The Government Shutdown & Federal Construction Contracts

shutdownDue to Congress’ inability and unwillingness to reach any sort of compromise to get a spending bill passed to fund federal agencies for the 2014 fiscal year a shutdown of the federal government began in earnest yesterday. At the heart of the impasse is the Affordable Care Act (ACA) or Obamacare which isn’t even directly tied to the proposed spending bill. Republicans in the House only want to support a spending bill that includes provisions to either delay or defund the ACA while Senate Democrats will only approve a spending bill it it’s free of any such provisions.

For those in the architecture, engineering and construction (AEC) industry with current federal contracts, a continued government shutdown could affect those companies. Contractors that have previously funded fixed-price contracts probably won’t be affected by the shutdown and most federal construction projects will continue without delay. However, there will be some exceptions. Construction projects taking place in existing federal facilities could be halted if those buildings are closed as a result of the shutdown. Also, it’s likely that contracting officers and contract administrators will be furloughed as nonessential workers making it impossible to get any change orders or contract modifications approved until a spending bill is approved and the government opens back up for business.

Contractors working on state and local highway projects that receive federal aid probably won’t be affected by the government shutdown. Funding for the Highway Trust Fund was previously approved by Congress through the end of FY 2014 so the Federal Highway Administration will continue to be able to reimburse state DOTs for current and upcoming projects.

Contractors with Multiple Award Construction Contract (MACC), Indefinite Delivery/Indefinite Quantity (IDIQ), Multiple Award Task Order Contract (MATOC), cost and material contracts and cost-type contracts for construction, engineering and architectural services will be the most affected by the government shutdown. All work on these types of contracts will most likely be suspended immediately and completely assuming they aren’t deemed as essential services. In addition all federal contracts that have not been awarded yet will remain that way. The individual agency awarding the contract should be contacted to determine how and when the contract will be awarded once the shutdown ends.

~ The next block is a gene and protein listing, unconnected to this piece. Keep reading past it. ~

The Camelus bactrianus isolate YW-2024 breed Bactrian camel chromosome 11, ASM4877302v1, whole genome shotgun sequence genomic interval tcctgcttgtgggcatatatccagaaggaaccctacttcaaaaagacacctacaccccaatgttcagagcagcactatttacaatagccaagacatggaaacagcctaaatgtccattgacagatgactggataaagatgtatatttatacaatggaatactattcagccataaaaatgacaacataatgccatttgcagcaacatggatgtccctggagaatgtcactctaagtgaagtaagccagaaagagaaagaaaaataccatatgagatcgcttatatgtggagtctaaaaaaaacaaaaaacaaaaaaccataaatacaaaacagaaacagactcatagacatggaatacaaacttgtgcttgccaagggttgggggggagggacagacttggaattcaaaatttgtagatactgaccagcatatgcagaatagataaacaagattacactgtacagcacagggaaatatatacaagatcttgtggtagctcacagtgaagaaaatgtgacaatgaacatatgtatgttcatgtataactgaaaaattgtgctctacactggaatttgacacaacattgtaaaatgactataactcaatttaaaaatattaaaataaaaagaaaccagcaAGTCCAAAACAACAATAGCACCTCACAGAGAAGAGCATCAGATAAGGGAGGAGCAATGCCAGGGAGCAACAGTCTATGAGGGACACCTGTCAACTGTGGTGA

Current solicitations could also be affected by the government shutdown. Current due dates for bids and proposals could be delayed or postpones, solicitations for unfunded projects may be cancelled and site visits could be postponed or altered depending on availability of staff and locations. Each agency is working under their own contingency plans so it is important to contact the contracting officers or point of contact for each project as soon as possible to learn of any changes in current solicitations.

The contracting officer on currently awarded contracts should have already contacted all prime contractors to notify those companies as to whether funding will continue or not now that the shutdown is in effect. Companies should contact the contracting officers on all current contracts immediately to determine if construction work will continue or if a stop-work order is being issued. In the event that work is stopped due to the shutdown, contractors should document and record all costs incurred as a result of the shutdown in order to recover those costs once the shutdown is over. Additional costs and schedule delays caused by the shutdown should be recorded separately from normal operating expenses and provided to the contracting officer in writing.

Don’t fret, thanks to the 27th Amendment members of Congress will continue to receive a paycheck while they continue to play their epic game of silly buggers. I bet neither side would be using the ACA as a bargaining chip had their salaries been in jeopardy of being suspended as a result of missing the deadline to get a spending bill approved. Maybe Congress should be assessed a daily penalty for each day the shutdown continues the way some construction contracts assess daily penalties for each day construction continues past the determined completion date.

Even if Congress can agree on a continuing resolution for funding in the next couple of days and end the government shutdown an even bigger issue will be rearing its ugly head in a couple of weeks. The exhaustive measures put in place by the Treasury Department regarding the debt ceiling limit are set to expire on October 17th. If the Fed is forced to default on some of its bills it would cause an even bigger economic crisis that the current shutdown.

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